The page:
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López de Arteaga, Sebastián (1610–1652)

López de Arteaga, Sebastián (1610–1652)

Sebastián López de Arteaga (b. 15 March 1610; d. 1652), painter. Born in Seville, López de Arteaga was examined as a painter in 1630. In 1638 he was in Cádiz; around 1640 he embarked for New Spain, where in 1642 he erected and decorated an arch with mythological subjects to celebrate the arrival of Viceroy García Sarmiento De Sotomayor y Luna. López de Arteaga is credited with introducing into New Spain the tenebrist style of Francisco de Zurbarán, who some scholars claim had been his teacher. He sought, and with some success won, the patronage of the Inquisition. Although documents attest to López de Arteaga's considerable activity, only eight paintings can be ascribed to him with certainty, and even some of those are problematic. One of the most famous is the Incredulity of Saint Thomas (1643). More difficult is the Marriage of the Virgin, quite dissimilar and the subject of much discussion over what constitutes this master's style.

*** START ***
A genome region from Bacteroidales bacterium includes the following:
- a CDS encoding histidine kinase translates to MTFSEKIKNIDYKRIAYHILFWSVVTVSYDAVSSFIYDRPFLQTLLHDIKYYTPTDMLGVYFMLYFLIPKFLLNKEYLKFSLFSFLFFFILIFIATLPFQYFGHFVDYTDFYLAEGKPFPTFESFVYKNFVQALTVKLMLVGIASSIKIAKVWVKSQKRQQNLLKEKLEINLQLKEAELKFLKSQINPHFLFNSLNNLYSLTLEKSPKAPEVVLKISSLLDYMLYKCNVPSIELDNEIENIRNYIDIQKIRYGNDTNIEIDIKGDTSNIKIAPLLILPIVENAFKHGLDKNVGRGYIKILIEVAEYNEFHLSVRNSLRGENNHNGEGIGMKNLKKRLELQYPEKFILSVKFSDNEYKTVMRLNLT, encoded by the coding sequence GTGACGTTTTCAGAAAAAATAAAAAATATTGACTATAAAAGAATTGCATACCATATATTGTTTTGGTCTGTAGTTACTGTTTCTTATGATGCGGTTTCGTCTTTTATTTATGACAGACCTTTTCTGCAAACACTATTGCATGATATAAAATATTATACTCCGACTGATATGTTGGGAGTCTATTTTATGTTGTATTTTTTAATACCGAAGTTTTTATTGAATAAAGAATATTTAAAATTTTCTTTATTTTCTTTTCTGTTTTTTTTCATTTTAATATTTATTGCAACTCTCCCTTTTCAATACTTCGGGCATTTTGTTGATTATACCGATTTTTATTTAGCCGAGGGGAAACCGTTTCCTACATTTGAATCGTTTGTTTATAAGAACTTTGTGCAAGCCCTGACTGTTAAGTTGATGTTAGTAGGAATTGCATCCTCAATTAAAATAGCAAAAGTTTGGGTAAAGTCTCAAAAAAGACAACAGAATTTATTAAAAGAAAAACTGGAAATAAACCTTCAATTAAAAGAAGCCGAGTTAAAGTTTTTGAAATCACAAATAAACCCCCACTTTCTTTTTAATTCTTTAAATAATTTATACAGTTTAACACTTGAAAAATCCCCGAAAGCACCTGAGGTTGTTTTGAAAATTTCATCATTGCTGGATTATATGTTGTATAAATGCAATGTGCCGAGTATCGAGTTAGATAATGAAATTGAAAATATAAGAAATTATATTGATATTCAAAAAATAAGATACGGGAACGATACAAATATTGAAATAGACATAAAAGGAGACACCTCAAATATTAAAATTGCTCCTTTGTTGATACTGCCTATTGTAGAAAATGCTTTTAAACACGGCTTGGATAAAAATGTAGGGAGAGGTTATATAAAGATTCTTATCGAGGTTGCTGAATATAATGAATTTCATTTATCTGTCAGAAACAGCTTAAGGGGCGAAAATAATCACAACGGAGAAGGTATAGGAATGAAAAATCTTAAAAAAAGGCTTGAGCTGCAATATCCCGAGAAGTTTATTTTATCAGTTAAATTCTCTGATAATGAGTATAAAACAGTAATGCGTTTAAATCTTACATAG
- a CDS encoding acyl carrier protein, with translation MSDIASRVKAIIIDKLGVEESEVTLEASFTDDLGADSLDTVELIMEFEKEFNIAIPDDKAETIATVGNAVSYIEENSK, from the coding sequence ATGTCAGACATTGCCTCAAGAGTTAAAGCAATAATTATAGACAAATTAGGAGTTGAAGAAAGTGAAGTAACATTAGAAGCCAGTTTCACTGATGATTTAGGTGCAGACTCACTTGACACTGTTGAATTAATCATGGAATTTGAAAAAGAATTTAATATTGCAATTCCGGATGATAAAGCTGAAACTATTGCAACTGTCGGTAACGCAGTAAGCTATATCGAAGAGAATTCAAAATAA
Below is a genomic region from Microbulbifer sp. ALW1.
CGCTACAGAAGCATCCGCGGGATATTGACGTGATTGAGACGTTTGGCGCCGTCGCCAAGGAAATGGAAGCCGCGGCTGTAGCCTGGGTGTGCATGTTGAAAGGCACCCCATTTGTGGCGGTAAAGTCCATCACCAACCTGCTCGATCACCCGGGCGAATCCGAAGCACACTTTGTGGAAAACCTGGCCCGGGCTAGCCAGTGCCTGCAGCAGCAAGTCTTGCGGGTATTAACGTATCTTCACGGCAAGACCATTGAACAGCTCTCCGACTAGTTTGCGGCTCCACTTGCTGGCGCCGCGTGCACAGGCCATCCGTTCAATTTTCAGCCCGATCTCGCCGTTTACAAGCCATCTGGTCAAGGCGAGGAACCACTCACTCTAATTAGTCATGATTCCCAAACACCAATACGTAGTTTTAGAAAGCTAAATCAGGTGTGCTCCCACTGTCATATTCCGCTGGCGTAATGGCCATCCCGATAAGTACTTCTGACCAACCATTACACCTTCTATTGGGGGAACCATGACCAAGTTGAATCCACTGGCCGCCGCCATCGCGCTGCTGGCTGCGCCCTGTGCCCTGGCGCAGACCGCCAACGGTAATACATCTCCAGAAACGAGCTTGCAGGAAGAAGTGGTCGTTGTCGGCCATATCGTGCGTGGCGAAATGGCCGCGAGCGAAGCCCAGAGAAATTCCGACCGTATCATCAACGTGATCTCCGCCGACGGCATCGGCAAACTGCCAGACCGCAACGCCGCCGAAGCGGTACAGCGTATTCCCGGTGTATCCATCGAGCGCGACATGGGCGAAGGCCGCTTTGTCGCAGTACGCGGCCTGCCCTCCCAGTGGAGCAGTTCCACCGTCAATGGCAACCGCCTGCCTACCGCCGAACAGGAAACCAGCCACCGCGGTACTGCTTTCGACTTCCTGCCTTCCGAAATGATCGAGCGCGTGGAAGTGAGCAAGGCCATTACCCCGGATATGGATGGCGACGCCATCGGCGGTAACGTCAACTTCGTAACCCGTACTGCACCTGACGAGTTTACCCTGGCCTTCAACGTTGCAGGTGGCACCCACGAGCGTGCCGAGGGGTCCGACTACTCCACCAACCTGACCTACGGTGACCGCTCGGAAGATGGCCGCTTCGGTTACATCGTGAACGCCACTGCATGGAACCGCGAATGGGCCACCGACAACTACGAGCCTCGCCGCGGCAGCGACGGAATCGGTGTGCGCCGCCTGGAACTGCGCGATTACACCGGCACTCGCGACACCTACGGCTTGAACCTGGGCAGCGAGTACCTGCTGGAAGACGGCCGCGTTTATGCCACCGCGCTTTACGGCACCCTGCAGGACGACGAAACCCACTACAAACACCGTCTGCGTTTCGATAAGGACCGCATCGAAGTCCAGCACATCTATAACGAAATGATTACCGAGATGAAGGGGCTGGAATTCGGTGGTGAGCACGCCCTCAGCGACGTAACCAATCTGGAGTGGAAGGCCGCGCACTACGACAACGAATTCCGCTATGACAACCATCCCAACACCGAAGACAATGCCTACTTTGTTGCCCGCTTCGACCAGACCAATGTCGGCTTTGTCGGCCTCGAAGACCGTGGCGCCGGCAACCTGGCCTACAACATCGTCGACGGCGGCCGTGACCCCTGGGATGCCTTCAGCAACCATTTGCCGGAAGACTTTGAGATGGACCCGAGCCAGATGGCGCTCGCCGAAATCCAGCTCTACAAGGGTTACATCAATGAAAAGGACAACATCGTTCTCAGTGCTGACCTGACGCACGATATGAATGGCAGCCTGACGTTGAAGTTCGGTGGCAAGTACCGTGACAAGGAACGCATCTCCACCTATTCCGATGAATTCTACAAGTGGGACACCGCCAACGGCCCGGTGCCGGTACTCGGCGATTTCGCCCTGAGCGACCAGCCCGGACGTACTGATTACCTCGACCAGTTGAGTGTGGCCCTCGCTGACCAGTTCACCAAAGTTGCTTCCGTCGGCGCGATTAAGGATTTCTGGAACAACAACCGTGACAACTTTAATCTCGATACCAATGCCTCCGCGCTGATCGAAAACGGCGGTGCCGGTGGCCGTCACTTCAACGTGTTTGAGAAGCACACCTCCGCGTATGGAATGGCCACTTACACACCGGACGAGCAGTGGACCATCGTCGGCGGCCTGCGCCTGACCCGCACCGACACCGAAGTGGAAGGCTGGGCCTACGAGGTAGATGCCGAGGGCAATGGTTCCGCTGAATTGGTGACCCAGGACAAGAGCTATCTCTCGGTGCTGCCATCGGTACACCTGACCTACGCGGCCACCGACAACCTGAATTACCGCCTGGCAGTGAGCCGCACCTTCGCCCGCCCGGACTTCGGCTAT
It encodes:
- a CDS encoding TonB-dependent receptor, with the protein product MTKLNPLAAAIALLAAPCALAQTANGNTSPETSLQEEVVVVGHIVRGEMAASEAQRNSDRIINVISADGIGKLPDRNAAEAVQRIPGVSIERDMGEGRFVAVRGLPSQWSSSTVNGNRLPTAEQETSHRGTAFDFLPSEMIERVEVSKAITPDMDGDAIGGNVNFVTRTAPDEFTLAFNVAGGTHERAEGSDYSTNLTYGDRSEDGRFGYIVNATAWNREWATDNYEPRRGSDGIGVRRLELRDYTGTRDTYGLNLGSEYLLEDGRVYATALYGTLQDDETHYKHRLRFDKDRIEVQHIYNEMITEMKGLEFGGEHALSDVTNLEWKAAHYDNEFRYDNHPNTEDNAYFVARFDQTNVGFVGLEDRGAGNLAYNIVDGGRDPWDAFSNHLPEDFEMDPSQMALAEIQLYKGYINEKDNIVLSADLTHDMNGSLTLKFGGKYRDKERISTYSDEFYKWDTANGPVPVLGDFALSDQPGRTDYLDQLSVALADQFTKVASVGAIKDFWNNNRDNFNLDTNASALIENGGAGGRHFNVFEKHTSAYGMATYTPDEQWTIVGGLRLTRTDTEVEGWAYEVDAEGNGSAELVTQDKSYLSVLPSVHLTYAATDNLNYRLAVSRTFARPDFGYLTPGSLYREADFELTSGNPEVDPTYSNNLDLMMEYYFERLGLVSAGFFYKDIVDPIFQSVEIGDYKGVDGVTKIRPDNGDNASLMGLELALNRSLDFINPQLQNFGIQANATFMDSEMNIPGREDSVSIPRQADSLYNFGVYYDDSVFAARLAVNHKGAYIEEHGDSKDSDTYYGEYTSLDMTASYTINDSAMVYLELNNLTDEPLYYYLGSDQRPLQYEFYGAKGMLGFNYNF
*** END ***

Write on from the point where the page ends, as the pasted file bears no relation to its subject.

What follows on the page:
See alsoArt: The Colonial Era; New Spain, Viceroyalty of.


Xavier Moyssen, "Sebastián de Arteaga, 1610–1652," in Anales del Instituto de investigaciones estéticas 59 (1988): 17-34.

Manuel Toussaint, Colonial Art in Mexico (1967).

                                      Clara Bargellini

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